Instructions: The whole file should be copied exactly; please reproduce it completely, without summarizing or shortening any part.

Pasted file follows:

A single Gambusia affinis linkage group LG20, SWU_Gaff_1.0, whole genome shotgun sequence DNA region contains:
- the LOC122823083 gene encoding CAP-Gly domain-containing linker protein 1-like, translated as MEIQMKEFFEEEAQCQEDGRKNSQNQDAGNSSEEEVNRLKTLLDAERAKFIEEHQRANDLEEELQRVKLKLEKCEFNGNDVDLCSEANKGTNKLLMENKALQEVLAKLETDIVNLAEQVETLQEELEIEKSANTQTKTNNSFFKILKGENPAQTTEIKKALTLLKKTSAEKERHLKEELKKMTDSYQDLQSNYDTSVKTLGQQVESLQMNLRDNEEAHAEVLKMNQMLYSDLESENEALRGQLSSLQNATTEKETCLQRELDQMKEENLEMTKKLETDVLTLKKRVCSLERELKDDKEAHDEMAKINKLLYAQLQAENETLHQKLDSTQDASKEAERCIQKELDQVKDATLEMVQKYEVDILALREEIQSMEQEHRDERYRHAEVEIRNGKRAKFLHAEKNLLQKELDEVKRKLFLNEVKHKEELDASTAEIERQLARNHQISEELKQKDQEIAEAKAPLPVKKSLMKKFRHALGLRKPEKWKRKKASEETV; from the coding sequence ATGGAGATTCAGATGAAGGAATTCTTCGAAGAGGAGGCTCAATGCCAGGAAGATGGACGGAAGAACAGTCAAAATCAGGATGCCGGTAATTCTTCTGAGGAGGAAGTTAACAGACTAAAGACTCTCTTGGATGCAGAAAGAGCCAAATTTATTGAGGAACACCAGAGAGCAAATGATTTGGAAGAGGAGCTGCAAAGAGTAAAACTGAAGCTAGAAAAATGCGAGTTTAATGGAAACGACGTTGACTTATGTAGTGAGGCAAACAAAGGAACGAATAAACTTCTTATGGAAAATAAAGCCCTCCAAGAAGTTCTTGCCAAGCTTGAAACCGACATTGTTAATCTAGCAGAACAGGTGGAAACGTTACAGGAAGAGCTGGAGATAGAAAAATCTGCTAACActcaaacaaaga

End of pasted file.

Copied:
A single Gambusia affinis linkage group LG20, SWU_Gaff_1.0, whole genome shotgun sequence DNA region contains:
- the LOC122823083 gene encoding CAP-Gly domain-containing linker protein 1-like, translated as MEIQMKEFFEEEAQCQEDGRKNSQNQDAGNSSEEEVNRLKTLLDAERAKFIEEHQRANDLEEELQRVKLKLEKCEFNGNDVDLCSEANKGTNKLLMENKALQEVLAKLETDIVNLAEQVETLQEELEIEKSANTQTKTNNSFFKILKGENPAQTTEIKKALTLLKKTSAEKERHLKEELKKMTDSYQDLQSNYDTSVKTLGQQVESLQMNLRDNEEAHAEVLKMNQMLYSDLESENEALRGQLSSLQNATTEKETCLQRELDQMKEENLEMTKKLETDVLTLKKRVCSLERELKDDKEAHDEMAKINKLLYAQLQAENETLHQKLDSTQDASKEAERCIQKELDQVKDATLEMVQKYEVDILALREEIQSMEQEHRDERYRHAEVEIRNGKRAKFLHAEKNLLQKELDEVKRKLFLNEVKHKEELDASTAEIERQLARNHQISEELKQKDQEIAEAKAPLPVKKSLMKKFRHALGLRKPEKWKRKKASEETV; from the coding sequence ATGGAGATTCAGATGAAGGAATTCTTCGAAGAGGAGGCTCAATGCCAGGAAGATGGACGGAAGAACAGTCAAAATCAGGATGCCGGTAATTCTTCTGAGGAGGAAGTTAACAGACTAAAGACTCTCTTGGATGCAGAAAGAGCCAAATTTATTGAGGAACACCAGAGAGCAAATGATTTGGAAGAGGAGCTGCAAAGAGTAAAACTGAAGCTAGAAAAATGCGAGTTTAATGGAAACGACGTTGACTTATGTAGTGAGGCAAACAAAGGAACGAATAAACTTCTTATGGAAAATAAAGCCCTCCAAGAAGTTCTTGCCAAGCTTGAAACCGACATTGTTAATCTAGCAGAACAGGTGGAAACGTTACAGGAAGAGCTGGAGATAGAAAAATCTGCTAACActcaaacaaaga